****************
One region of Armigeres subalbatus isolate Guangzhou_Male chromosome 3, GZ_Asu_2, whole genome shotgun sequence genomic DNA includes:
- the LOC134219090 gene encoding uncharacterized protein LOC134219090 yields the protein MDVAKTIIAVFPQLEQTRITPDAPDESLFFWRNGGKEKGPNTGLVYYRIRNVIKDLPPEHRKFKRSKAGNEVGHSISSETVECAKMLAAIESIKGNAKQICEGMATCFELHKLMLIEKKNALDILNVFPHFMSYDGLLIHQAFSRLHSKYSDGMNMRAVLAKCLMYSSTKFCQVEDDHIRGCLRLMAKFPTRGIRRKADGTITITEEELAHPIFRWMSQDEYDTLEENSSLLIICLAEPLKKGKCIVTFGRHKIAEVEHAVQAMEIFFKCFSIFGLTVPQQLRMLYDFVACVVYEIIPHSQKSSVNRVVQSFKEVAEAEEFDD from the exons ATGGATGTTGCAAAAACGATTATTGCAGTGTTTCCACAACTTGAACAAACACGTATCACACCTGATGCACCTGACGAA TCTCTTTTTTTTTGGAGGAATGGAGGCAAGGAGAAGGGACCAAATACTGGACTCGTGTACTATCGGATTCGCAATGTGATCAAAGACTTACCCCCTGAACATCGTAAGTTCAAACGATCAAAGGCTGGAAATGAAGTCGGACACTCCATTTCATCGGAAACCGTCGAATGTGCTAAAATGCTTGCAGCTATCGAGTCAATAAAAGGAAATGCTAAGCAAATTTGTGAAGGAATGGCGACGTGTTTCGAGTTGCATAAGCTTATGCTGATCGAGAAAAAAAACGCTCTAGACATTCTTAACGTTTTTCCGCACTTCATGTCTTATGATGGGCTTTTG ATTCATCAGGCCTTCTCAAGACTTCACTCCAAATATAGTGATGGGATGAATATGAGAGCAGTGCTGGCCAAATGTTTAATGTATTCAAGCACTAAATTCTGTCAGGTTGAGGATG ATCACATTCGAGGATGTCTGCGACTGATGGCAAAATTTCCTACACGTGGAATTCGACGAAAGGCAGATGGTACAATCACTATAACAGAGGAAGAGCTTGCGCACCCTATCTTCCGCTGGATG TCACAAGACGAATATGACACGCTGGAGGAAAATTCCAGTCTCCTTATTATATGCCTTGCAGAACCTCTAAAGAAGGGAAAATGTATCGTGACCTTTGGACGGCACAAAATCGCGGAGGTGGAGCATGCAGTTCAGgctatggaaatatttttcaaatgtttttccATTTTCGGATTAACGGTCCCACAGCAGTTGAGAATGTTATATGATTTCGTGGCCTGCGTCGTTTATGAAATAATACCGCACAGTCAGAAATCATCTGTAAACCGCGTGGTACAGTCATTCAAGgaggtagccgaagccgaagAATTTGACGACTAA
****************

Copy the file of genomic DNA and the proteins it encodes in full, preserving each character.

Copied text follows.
One region of Armigeres subalbatus isolate Guangzhou_Male chromosome 3, GZ_Asu_2, whole genome shotgun sequence genomic DNA includes:
- the LOC134219090 gene encoding uncharacterized protein LOC134219090 yields the protein MDVAKTIIAVFPQLEQTRITPDAPDESLFFWRNGGKEKGPNTGLVYYRIRNVIKDLPPEHRKFKRSKAGNEVGHSISSETVECAKMLAAIESIKGNAKQICEGMATCFELHKLMLIEKKNALDILNVFPHFMSYDGLLIHQAFSRLHSKYSDGMNMRAVLAKCLMYSSTKFCQVEDDHIRGCLRLMAKFPTRGIRRKADGTITITEEELAHPIFRWMSQDEYDTLEENSSLLIICLAEPLKKGKCIVTFGRHKIAEVEHAVQAMEIFFKCFSIFGLTVPQQLRMLYDFVACVVYEIIPHSQKSSVNRVVQSFKEVAEAEEFDD from the exons ATGGATGTTGCAAAAACGATTATTGCAGTGTTTCCACAACTTGAACAAACACGTATCACACCTGATGCACCTGACGAA TCTCTTTTTTTTTGGAGGAATGGAGGCAAGGAGAAGGGACCAAATACTGGACTCGTGTACTATCGGATTCGCAATGTGATCAAAGACTTACCCCCTGAACATCGTAAGTTCAAACGATCAAAGGCTGGAAATGAAGTCGGACACTCCATTTCATCGGAAACCGTCGAATGTGCTAAAATGCTTGCAGCTATCGAGTCAATAAAAGGAAATGCTAAGCAAATTTGTGAAGGAATGGCGACGTGTTTCGAGTTGCATAAGCTTATGCTGATCGAGAAAAAAAACGCTCTAGACATTCTTAACGTTTTTCCGCACTTCATGTCTTATGATGGGCTTTTG ATTCATCAGGCCTTCTCAAGACTTCACTCCAAATATAGTGATGGGATGAATATGAGAGCAGTGCTGGCCAAATGTTTAATGTATTCAAGCACTAAATTCTGTCAGGTTGAGGATG ATCACATTCGAGGATGTCTGCGACTGATGGCAAAATTTCCTACACGTGGAATTCGACGAAAGGCAGATGGTACAATCACTATAACAGAGGAAGAGCTTGCGCACCCTATCTTCCGCTGGATG TCACAAGACGAATATGACACGCTGGAGGAAAATTCCAGTCTCCTTATTATATGCCTTGCAGAACCTCTAAAGAAGGGAAAATGTATCGTGACCTTTGGACGGCACAAAATCGCGGAGGTGGAGCATGCAGTTCAGgctatggaaatatttttcaaatgtttttccATTTTCGGATTAACGGTCCCACAGCAGTTGAGAATGTTATATGATTTCGTGGCCTGCGTCGTTTATGAAATAATACCGCACAGTCAGAAATCATCTGTAAACCGCGTGGTACAGTCATTCAAGgaggtagccgaagccgaagAATTTGACGACTAA